Warning: Constant DISALLOW_FILE_EDIT already defined in /home/u377450098/domains/faicy.lk/public_html/wp-config.php on line 81
Dow Jones Industrial Average falls with markets awaiting US inflation data - Faicy

News & Analyses

Dow Jones Industrial Average falls with markets awaiting US inflation data


 

  • Wall Street turns lower with investors turning cautious ahead of US CPI release.
  • US inflation is expected to show mixed readings with levels well above the Fed’s 2% core target rate.
  • The Dow Jones Index has found support at 38,540, although broader bias remains negative.
     

The Dow Jones Industrial Average (DJIA) has dropped into negative territory during Tuesday’s US morning session. The moderate risk appetite seen during the European trading session has waned in the US, with investors taking a cautious stance ahead of Tuesday’s US CPI release.

US Consumer Inflation is expected to have accelerated to 3.4% in March from the 3.2% annual rate in February. The core CPI, which scraps the impact of seasonal food and energy prices, is estimated to ease to 3.7% from a 3.8% annual reading for February. In any case, showing levels well above the Federal Reserve’s (Fed) 2% core inflation rate for price stability.

The cautious market mood has sent all the main Wall Street indices lower on Tuesday. The Dow Jones drops 0.43% to 38,726, followed by the S&P 500, which is 0.36% down to 5,181, and the NASDAQ Index, 0.28% lower to 16,208.

Dow Jones news

Among sectors, the Financials are getting the biggest blow with a 0.9% loss, followed by the Industrials, 0.6% lower, and Energy, dropping 0.5%. Real Estate is 0.6%, while Utilities and Consumer Staples and Consumer Discretionary are moving about 0.1% higher each.

Travelers Companies (TRV) is the worst-performing stock in the Dow Jones, losing 2.3% to $225.28, followed by American Express (AXP) which is down 1.8% to $219.83. The biggest winners are Cisco Systems (CSCO), up 2.79%, to $49.59, and 3M (MMM), advancing 1.23% to $93.06.

Dow Jones technical outlook

The technical picture shows the Dow Jones index picking up after having tested the support area at 38,540. The broader trend, however, remains bearish with the pair correcting lower from March highs near 40,000.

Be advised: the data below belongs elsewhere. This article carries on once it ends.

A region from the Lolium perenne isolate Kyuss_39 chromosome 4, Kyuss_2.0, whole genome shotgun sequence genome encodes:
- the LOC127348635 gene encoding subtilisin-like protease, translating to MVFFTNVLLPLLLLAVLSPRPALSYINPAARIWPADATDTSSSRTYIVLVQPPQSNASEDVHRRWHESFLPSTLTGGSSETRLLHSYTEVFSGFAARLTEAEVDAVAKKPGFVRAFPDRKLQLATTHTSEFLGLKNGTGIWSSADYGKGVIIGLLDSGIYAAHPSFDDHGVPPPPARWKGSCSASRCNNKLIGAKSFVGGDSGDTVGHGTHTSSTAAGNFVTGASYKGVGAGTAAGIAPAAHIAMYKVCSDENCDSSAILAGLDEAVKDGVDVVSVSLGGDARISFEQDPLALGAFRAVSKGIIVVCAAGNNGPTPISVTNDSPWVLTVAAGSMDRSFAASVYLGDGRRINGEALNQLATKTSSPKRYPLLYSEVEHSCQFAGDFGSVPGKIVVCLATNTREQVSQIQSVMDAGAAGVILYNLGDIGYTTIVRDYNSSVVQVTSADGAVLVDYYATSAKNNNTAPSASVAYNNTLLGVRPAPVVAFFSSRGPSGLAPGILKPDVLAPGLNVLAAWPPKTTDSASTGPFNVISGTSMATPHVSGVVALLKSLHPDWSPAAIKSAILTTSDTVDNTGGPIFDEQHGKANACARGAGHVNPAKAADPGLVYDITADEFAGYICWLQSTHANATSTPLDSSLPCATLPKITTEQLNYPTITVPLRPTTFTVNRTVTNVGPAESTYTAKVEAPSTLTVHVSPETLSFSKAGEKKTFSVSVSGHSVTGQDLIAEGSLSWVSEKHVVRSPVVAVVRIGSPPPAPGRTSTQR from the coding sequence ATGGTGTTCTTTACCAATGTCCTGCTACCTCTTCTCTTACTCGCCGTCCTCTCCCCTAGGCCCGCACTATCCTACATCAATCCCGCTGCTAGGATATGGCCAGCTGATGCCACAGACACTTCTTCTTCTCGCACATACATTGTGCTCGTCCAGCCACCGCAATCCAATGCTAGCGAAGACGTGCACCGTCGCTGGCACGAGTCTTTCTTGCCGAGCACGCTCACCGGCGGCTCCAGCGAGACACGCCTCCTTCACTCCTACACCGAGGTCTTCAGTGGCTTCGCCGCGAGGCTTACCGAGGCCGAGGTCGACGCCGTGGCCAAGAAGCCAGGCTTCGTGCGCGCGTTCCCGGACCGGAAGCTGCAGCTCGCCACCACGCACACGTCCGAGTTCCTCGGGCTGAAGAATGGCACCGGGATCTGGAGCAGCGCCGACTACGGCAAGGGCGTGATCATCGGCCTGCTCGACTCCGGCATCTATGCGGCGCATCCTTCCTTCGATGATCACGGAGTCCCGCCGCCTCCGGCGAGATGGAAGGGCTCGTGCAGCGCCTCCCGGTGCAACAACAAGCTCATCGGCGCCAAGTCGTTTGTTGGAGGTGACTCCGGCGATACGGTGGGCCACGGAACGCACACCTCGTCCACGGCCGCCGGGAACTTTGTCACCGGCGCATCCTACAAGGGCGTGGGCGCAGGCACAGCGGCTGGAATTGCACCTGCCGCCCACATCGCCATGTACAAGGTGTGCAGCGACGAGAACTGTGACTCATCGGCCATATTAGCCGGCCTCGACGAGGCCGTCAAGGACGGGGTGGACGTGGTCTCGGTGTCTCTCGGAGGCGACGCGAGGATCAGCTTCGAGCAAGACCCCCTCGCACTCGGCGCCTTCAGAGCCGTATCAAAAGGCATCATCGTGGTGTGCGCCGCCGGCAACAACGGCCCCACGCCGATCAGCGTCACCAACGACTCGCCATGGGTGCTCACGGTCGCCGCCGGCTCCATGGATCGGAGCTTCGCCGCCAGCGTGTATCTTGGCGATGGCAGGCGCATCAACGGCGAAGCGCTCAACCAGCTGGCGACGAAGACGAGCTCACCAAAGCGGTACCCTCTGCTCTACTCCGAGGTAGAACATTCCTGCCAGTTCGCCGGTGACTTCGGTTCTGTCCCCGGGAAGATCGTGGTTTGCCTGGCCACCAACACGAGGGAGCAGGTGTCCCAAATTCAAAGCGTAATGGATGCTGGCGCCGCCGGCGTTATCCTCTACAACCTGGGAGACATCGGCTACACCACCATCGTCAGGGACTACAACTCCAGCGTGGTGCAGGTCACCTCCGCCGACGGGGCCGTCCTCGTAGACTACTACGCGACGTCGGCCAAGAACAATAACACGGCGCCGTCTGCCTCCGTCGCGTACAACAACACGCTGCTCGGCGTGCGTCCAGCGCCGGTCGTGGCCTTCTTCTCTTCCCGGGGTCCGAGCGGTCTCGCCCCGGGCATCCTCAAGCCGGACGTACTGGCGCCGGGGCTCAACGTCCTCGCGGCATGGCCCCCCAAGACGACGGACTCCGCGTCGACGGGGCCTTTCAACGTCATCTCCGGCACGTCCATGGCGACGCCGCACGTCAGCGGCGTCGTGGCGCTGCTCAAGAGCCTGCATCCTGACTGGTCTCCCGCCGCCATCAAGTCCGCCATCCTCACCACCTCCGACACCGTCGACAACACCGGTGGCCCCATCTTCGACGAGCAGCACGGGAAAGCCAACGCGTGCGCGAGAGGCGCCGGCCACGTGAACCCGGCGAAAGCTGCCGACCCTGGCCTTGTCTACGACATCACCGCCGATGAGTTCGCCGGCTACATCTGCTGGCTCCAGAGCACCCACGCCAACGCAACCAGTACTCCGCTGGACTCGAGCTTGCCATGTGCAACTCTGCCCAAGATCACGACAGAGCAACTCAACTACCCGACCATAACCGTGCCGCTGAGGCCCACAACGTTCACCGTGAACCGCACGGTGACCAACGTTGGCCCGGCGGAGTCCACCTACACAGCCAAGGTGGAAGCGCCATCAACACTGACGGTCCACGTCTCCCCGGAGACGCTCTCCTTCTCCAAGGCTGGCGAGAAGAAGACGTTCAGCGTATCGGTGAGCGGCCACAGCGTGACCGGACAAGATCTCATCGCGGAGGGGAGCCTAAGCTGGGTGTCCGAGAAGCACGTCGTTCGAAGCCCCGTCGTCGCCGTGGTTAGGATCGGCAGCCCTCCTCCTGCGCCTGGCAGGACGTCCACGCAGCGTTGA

A further decline below 38,540 would expose February’s low at  38,035. On the upside, the pair should breach the 39,340 resistance area to break the negative price structure and open the path toward the all-time high at 39,985. 

Dow Jones Index 4-Hour Chart

Dow Jones Chart

Dow Jones FAQs

The Dow Jones Industrial Average, one of the oldest stock market indices in the world, is compiled of the 30 most traded stocks in the US. The index is price-weighted rather than weighted by capitalization. It is calculated by summing the prices of the constituent stocks and dividing them by a factor, currently 0.152. The index was founded by Charles Dow, who also founded the Wall Street Journal. In later years it has been criticized for not being broadly representative enough because it only tracks 30 conglomerates, unlike broader indices such as the S&P 500.

Many different factors drive the Dow Jones Industrial Average (DJIA). The aggregate performance of the component companies revealed in quarterly company earnings reports is the main one. US and global macroeconomic data also contributes as it impacts on investor sentiment. The level of interest rates, set by the Federal Reserve (Fed), also influences the DJIA as it affects the cost of credit, on which many corporations are heavily reliant. Therefore, inflation can be a major driver as well as other metrics which impact the Fed decisions.

Dow Theory is a method for identifying the primary trend of the stock market developed by Charles Dow. A key step is to compare the direction of the Dow Jones Industrial Average (DJIA) and the Dow Jones Transportation Average (DJTA) and only follow trends where both are moving in the same direction. Volume is a confirmatory criteria. The theory uses elements of peak and trough analysis. Dow’s theory posits three trend phases: accumulation, when smart money starts buying or selling; public participation, when the wider public joins in; and distribution, when the smart money exits.

There are a number of ways to trade the DJIA. One is to use ETFs which allow investors to trade the DJIA as a single security, rather than having to buy shares in all 30 constituent companies. A leading example is the SPDR Dow Jones Industrial Average ETF (DIA). DJIA futures contracts enable traders to speculate on the future value of the index and Options provide the right, but not the obligation, to buy or sell the index at a predetermined price in the future. Mutual funds enable investors to buy a share of a diversified portfolio of DJIA stocks thus providing exposure to the overall index.

 



Source link

News & Analyses Analyses